'I’ve been wondering whether, in most people, the instinct for agreement is stronger than the one for self-expression. When people agree they belong. And belonging doesn’t necessarily mean feeling yourself part of a larger society. Quite often it can mean defining yourself in opposition to something that you perceive to be the large society – ‘mainstream’ this or that. How do we agree? Not by discussion so much as quickly letting other people know what we think, or by a kind of rushed calibration where we can discover what it is we should think, what our position should be. Agreements are established through the tone taken and the language used. Particular words and phrases. Saying things in a correct and unexceptional way. Each agreement has its own personality, its way of talking – its creep or swagger.'
'What we have now with the Internet is, I think, a much more heightened tendency to agreement, disguised as self-expression. Pure self-expression doesn’t look like agreement. Not that it’s oppositional, it just has a different voice. Someone you can hear maybe from further off, at the other side of the room, a little out of the light, further from the fire and lamps, closer to the light of the window – like Jane Eyre hiding behind the curtains and reading a book about British birds. Maybe that someone one has their back to you, perhaps they’re walking away. But is walking away necessarily dissent or opposition? Maybe they’re just going for a walk, and doing a bit of thinking.'
One thing that comes back to me as I write is a sound, the stumbling buzz of an invisible bumblebee in the lavender bush by our front door, just before dawn, summer, the 12th of January 2001. My mother, my sister Sara, and I were returning from the hospital after Dad had died. The silence of the street, the silence of the house, Jack asleep, Fergus up waiting, and then a first sign of life after death, the stumbling buzz of an invisible early bumblebee in the lavender bush. When I think about that I am like one of those saints in the old paintings where the saint is his study, and on his desk is a human skull, a memento mori, a reminder of death.
We should be reminded of death. But usually we’re only being reminded of danger. Somebody has it in for us, somebody is going to kill us, there are those out there who hate us or what we hold dear. We get that all the time. We get what we can do to disguise the appearance that our lives are short. But what we need is the quiet study and the skull on the desk. We need to know that we will die, and that we owe something to our lives, and it must be something vital. Those lovely villains in old movies, the articulate Machiavellian ones, might say to the queasy heroine that ‘Hate is vital and warming’ – but the spectacle of people agreeing to hate isn’t of life, it’s the already bony thing, it’s the same words being used, having to be used, like a catechism; the same phrases, as if that’s self-expression.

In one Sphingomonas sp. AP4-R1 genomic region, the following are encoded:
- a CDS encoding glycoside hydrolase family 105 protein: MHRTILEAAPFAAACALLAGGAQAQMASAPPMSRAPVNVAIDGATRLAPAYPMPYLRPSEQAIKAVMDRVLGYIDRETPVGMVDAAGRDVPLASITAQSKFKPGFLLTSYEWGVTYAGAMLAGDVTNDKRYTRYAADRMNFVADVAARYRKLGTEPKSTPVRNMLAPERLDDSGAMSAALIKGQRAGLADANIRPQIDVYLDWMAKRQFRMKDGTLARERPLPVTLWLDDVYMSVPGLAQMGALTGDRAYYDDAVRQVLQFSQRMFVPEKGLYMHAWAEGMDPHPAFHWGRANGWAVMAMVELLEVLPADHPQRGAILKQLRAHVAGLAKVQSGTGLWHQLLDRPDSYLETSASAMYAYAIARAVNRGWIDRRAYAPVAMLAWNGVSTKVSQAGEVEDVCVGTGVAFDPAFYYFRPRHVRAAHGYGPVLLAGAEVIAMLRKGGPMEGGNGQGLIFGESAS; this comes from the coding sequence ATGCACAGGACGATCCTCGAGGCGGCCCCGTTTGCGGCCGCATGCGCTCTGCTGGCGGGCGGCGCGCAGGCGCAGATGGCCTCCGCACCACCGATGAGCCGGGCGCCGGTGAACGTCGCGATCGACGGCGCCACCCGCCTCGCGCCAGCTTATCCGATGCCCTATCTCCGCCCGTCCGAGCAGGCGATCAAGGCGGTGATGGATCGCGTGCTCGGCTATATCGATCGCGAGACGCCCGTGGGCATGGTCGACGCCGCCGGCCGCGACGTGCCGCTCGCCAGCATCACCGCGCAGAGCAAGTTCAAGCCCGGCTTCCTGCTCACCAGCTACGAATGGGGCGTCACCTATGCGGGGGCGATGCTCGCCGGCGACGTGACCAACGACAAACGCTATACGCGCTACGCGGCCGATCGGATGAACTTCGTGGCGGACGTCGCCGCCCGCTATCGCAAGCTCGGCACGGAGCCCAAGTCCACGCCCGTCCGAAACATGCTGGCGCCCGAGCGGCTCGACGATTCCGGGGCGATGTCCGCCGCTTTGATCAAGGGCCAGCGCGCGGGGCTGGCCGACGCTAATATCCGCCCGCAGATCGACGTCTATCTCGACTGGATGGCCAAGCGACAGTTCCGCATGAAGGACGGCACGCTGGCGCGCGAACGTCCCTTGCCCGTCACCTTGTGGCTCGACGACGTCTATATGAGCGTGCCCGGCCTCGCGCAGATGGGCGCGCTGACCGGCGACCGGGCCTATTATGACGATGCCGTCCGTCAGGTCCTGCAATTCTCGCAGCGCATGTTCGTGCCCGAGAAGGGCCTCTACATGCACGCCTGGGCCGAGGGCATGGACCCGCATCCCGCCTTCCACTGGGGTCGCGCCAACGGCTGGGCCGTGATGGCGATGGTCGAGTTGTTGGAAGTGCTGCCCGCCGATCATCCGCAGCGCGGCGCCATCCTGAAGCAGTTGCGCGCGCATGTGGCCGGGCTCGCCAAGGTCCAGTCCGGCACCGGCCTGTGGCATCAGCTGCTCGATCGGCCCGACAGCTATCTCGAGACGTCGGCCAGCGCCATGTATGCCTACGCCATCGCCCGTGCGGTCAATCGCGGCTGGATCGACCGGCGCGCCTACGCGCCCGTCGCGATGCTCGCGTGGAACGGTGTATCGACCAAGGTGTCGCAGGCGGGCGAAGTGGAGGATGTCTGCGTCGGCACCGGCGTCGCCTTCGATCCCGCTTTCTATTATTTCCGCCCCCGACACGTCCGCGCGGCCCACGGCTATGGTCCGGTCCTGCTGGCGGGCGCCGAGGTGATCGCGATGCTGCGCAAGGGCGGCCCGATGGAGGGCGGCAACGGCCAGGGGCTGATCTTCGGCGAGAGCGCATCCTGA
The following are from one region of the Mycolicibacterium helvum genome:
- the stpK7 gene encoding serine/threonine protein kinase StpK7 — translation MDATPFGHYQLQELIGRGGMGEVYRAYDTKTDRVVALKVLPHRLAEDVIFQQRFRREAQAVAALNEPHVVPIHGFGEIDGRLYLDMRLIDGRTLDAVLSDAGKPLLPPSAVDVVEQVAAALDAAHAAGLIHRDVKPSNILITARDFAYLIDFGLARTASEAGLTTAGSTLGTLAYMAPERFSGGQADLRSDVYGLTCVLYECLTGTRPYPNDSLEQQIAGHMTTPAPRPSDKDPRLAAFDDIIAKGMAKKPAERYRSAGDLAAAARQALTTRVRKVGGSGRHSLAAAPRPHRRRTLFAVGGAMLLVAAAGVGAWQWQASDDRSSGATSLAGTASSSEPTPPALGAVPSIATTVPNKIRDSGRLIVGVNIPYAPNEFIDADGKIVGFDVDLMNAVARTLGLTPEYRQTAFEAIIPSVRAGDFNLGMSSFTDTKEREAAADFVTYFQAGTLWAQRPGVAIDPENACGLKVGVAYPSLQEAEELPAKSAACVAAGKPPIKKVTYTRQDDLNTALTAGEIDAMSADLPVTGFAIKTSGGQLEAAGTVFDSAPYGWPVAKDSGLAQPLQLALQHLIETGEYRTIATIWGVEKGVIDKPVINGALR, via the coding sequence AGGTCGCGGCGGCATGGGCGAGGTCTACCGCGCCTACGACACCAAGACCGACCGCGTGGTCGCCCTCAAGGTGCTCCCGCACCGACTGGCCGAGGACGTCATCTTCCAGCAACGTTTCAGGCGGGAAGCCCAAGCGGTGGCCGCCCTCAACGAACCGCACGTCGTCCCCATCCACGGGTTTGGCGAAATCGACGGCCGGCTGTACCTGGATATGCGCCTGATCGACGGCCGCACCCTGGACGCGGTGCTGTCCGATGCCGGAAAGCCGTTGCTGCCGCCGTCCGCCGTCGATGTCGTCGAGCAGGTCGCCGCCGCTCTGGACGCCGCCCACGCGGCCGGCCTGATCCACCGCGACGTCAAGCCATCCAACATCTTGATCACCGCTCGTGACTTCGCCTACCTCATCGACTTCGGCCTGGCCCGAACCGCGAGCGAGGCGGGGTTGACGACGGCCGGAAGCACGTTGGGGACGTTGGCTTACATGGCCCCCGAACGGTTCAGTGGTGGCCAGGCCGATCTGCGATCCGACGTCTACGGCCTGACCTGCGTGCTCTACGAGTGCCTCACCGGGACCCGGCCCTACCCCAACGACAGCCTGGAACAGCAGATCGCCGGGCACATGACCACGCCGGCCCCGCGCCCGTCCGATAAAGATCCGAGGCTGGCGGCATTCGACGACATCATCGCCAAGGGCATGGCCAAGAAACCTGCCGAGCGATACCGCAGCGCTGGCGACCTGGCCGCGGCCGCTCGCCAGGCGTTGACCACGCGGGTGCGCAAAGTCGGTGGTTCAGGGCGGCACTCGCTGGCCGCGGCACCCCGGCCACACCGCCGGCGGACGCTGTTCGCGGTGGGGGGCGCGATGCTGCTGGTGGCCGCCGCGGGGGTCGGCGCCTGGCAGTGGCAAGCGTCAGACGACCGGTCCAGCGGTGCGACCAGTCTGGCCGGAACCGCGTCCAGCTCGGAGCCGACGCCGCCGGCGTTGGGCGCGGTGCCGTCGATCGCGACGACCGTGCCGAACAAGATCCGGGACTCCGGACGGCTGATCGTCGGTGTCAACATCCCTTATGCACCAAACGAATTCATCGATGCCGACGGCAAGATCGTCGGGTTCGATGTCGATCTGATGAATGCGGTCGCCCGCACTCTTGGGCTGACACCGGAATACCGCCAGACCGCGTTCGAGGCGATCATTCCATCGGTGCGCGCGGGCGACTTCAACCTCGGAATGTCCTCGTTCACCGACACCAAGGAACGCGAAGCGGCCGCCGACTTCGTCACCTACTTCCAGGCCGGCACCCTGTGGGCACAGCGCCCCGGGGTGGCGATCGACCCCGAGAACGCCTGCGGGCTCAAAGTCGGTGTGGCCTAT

Go back into the quiet room, the room empty of everyone but yourself. Go for a walk. Stand still and stare at something inhuman and alive, or inanimate and kinetic, like a river. Be with yourself and think, ‘Who am I apart from all this? What is the world to me? What is my life to me?’ Put out your hand and touch the top of the skull and think about life, what a short time there is in which to be yourself – your good self – and do good.
‘Could a rule be given from without, poetry would cease to be poetry, and sink into a mechanical art. It would be μóρφωσις, not ποίησις. The rules of the IMAGINATION are themselves the very powers of growth and production. The words to which they are reducible, present only the outlines and external appearance of the fruit. A deceptive counterfeit of the superficial form and colours may be elaborated; but the marble peach feels cold and heavy, and children only put it to their mouths.’ [Coleridge, Biographia ch. 18]
‘ποίησις’ (poiēsis) means ‘a making, a creation, a production’ and is used of poetry in Aristotle and Plato. ‘μóρφωσις’ (morphōsis) in essence means the same thing: ‘a shaping, a bringing into shape.’ But Coleridge has in mind the New Testament use of the word as ‘semblance’ or ‘outward appearance’, which the KJV translates as ‘form’: ‘An instructor of the foolish, a teacher of babes, which hast the form [μóρφωσις] of knowledge and of the truth in the law’ [Romans 2:20]; ‘Having a form [μóρφωσις] of godliness, but denying the power thereof: from such turn away’ [2 Timothy 3:5]. I trust that's clear.
There is much more on Coleridge at my other, Coleridgean blog.